Category Archives: Leadership

“If you knew then what you know now” in 140 characters.

If you want only a five-minute speech, it will take me two weeks to prepare.” — Mark Twain.

In just the recent past, job coaches were recommending that candidates have an elevator speech ready for any opportunity. Then it became a sound bite. Now a candidates’ opportunity may be only within the 280 characters of Twitter. So let’s turn the tables. As a leader, you serve as a mentor for the people who will want to succeed. They use Twitter as much as we use email. So in 280 characters, what advice would you give? Sorry, no short links or video allowed. I’ll compile and publish the very best, crediting you. So what worldly leadership wisdom would you tweet?

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Filed under Leadership, Training

Thank you, Mr. Marriott.

You know you are getting older when, instead of attending birthday parties and weddings, you are attending funerals. I’ve come to realize that some of the greatest stories about individuals and their impact on others only seem to come out in the eulogies. Before I get any older, I wanted to express my admiration and appreciation for the example Mr. Marriott gave me as a leader and how it has formed my management style.

While still in college, I joined Marriott in 1976 as a charter member of Marriott’s Great America in Santa Clara. And just 5 years later, I was fortunate to serve as the opening director of services for Marriott’s 100th property, the Maui Marriott Resort, the first in the state of Hawaii. What I remember to this day was how Mr. Marriott would walk the backstage areas and greet everyone with a smile and a handshake. He didn’t wait for someone to approach him. He initiated the interaction. As managers, we all went through orientation where we learned the mantra of J.W. Marriott, Sr., “Take good care of your employees and they’ll take good care of the customers.” And in the gesture of Mr. Marriott, Jr. walking around to introduce himself to all of us, it was obvious the mantra wasn’t simply a slogan, but really something that drove the leadership philosophy of the company. While I left Marriott shortly thereafter I always remembered that example.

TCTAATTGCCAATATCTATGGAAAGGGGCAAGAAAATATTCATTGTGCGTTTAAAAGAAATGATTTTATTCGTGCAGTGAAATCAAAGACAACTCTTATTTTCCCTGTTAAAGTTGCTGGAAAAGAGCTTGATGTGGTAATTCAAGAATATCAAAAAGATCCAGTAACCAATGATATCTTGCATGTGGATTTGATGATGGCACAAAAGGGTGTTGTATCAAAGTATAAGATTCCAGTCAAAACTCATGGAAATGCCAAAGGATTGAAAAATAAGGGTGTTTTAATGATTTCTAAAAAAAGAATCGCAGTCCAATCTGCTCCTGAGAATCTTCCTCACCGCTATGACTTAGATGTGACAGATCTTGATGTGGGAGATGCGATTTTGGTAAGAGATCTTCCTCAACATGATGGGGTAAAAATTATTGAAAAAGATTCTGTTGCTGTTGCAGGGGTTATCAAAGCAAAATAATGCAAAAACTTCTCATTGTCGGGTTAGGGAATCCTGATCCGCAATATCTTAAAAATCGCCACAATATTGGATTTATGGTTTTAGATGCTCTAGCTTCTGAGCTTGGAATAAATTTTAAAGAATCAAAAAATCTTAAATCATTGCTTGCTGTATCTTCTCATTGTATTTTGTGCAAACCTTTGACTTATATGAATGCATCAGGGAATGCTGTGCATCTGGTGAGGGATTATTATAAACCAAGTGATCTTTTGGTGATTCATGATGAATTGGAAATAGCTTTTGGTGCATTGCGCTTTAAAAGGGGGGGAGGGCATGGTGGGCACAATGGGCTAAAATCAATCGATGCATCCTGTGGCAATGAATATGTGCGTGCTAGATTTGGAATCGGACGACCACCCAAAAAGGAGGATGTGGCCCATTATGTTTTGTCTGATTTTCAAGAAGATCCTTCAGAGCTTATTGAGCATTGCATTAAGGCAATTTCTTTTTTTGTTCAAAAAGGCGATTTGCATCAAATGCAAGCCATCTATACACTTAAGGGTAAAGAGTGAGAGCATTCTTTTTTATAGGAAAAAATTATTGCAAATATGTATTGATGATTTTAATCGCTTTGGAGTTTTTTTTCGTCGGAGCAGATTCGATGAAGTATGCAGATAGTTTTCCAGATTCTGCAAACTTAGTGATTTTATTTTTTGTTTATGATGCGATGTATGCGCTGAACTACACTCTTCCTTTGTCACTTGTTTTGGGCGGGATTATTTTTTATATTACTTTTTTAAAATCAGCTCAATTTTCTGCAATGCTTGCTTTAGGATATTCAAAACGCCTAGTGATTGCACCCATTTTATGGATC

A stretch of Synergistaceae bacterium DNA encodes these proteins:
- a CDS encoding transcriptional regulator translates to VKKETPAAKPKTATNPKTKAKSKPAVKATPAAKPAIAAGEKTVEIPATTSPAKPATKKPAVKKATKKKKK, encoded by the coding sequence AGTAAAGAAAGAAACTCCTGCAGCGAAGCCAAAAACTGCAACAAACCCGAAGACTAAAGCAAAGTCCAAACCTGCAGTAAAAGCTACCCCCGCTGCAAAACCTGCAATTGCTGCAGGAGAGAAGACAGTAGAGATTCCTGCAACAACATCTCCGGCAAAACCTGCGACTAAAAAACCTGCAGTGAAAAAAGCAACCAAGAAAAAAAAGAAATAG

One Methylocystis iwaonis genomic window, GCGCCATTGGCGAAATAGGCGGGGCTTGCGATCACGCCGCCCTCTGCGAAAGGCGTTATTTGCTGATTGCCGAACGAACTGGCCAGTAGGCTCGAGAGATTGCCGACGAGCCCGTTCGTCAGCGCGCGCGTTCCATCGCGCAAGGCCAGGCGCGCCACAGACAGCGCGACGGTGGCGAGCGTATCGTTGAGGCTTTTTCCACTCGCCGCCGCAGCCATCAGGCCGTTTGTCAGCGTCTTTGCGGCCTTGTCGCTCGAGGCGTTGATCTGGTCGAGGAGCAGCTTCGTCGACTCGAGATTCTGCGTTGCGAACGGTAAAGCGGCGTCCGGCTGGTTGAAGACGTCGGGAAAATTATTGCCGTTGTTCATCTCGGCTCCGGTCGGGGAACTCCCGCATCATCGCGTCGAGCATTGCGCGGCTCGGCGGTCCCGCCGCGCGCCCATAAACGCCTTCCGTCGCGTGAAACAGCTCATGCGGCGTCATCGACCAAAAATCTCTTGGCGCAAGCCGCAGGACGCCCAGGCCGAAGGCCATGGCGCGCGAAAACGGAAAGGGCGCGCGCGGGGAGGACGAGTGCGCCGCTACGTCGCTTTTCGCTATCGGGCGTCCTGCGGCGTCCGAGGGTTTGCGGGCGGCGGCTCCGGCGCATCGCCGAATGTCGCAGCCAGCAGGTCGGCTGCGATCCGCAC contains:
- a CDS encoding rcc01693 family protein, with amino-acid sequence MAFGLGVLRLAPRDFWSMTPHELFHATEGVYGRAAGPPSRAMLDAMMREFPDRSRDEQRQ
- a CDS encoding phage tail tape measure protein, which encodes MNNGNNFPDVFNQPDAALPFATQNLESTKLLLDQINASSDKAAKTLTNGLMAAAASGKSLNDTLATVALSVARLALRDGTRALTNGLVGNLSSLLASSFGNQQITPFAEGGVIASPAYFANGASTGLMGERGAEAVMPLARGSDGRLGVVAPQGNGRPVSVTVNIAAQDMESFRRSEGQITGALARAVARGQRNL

Eight years ago, while I was general manager, The Inn at Bay Harbor became the first Renaissance franchise in Michigan. While Mr. Marriott was not able to attend the conversion ceremonies, the regional team, all of the same generation as Mr. Marriott, exhibited the same genuine warmth in greeting all our associates and welcoming them to the extended Marriott family. And every Marriott regional VP has done that with every subsequent visit. That gesture was very apparent to me because I had not seen that kind of management culture since leaving Marriott.

Thirty-five years after my first day at Great America, I was the charter general manager of The Henry – Autograph Collection which for 21 years stood as the Ritz-Carlton Dearborn. Mr. Marriott came through on a tour of the property. Since The Henry is a franchise, he did not have to do that during his two-day tour as there are many Marriott managed properties in Detroit. But he did. Serving many years as a Board member of General Motors, he had visited often when it was a Ritz-Carlton. Many of the same associates were there to greet him on his first visit to The Henry. We had the line of associates upon his arrival and he took the time to shake everyone’s hand. But what I remember was that on our tour of the property, he made it a point to acknowledge every associate as he had done in Maui.